Overall, they show me that Gen X is primed and equipped to take up the mantle that is being placed before it. Surely, not all will, but there will be enough to get the job done. Keep the faith, and no matter what generation you are a part of, you are in a position to do something to help. Stand up and do what is right. Because what is Hard Right is always the right thing to do.

Lead Scheduler at MOTW. Husband, Father, but most importantly, a man of God. Possesses more degrees that most people find useful.


  1. I was born at the original tail end of the Baby Boom (1957). I raised two Gen X’ers and one Millennial. They and their friends were and still are AWESOME people, who are now raising their own families.
    I personally believe the each of you are the NEW “Greatest Generation”. Ya’ll have been fighting these wars with one hand tied behind your backs and the Sword of Damocles hanging heavy over your heads through no fault or desire of your own, but unlike that mythical figure, you have never waivered.
    You – Gen X and the Millennials and Gen Z – are going to do the things the previous generations shirked until Donald John Trump (perhaps the best of my generation) was called to stand up, and our nation, and the world, will be the better for it.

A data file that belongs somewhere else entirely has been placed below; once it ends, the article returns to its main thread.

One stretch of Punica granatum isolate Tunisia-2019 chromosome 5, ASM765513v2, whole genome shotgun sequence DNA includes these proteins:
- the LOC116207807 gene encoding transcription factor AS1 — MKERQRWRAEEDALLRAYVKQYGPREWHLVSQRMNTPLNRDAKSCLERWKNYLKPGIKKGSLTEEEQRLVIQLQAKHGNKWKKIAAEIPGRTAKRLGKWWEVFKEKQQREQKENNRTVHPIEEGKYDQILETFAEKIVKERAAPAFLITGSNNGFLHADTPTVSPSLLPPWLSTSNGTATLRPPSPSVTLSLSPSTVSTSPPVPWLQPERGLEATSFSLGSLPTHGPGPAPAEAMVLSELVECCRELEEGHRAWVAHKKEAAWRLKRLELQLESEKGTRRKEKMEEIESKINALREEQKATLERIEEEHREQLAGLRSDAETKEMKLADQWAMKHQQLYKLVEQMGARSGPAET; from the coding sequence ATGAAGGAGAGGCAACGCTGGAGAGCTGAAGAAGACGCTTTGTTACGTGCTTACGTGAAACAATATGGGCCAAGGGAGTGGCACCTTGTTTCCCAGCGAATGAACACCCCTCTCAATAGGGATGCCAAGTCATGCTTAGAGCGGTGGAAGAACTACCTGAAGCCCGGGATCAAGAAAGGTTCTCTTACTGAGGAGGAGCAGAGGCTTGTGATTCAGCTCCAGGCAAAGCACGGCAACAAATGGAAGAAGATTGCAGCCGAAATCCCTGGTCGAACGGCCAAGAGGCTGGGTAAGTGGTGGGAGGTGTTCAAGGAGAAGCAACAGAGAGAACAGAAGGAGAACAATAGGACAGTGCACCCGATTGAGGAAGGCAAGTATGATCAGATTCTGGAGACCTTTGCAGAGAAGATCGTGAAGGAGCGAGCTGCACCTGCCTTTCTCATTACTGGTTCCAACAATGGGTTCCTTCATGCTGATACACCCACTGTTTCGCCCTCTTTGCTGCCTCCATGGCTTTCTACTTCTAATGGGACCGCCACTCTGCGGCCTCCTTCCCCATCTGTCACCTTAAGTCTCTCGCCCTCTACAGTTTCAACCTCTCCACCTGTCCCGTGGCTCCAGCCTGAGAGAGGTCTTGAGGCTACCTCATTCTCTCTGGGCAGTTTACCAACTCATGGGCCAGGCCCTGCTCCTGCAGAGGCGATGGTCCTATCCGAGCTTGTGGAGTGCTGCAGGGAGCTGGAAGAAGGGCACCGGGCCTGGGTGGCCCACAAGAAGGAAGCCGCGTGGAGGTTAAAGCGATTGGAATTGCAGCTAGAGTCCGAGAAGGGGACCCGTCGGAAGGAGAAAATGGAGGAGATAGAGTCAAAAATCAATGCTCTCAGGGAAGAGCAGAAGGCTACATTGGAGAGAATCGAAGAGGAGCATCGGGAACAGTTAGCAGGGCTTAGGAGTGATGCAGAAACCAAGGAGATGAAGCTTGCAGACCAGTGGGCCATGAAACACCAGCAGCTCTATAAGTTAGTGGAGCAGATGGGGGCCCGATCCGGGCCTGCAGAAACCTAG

The future is in good hands, and I salute all of you.

    • Thank you Tina. Just to put it out there, as we do tend to bash Boomers quite a bit (and the Millennials, as well), we do know that there are some good folks in those groups, too. In fact, we do have a couple of non-Gen X writers on these pages. We just adopted them into our group.

  2. Gen-X-ers are warriors ready to enter battle and Gen-Z our spear. Boomers and Millennials can’t understand the rage boiling X and Z and how that manifests differently for each.
    We can fail, it’s true, but it won’t be because of losers pulling us down.

    • Honestly, most social research is focused on Boomers and Millennials. Gen Z is getting more attention, as they reach maturity. Gen X has always been ignored, for the most part. Consider how Strauss and Howe handled us – we got one book. Between them, they wrote several about generations in general, and Howe (Strauss died a few years back) has gone on to write many books about Millennials, but they only produced one Gen X book, and that was back in the mid-90s. We are, as we have always been, the overlooked generation.
      But we don’t care.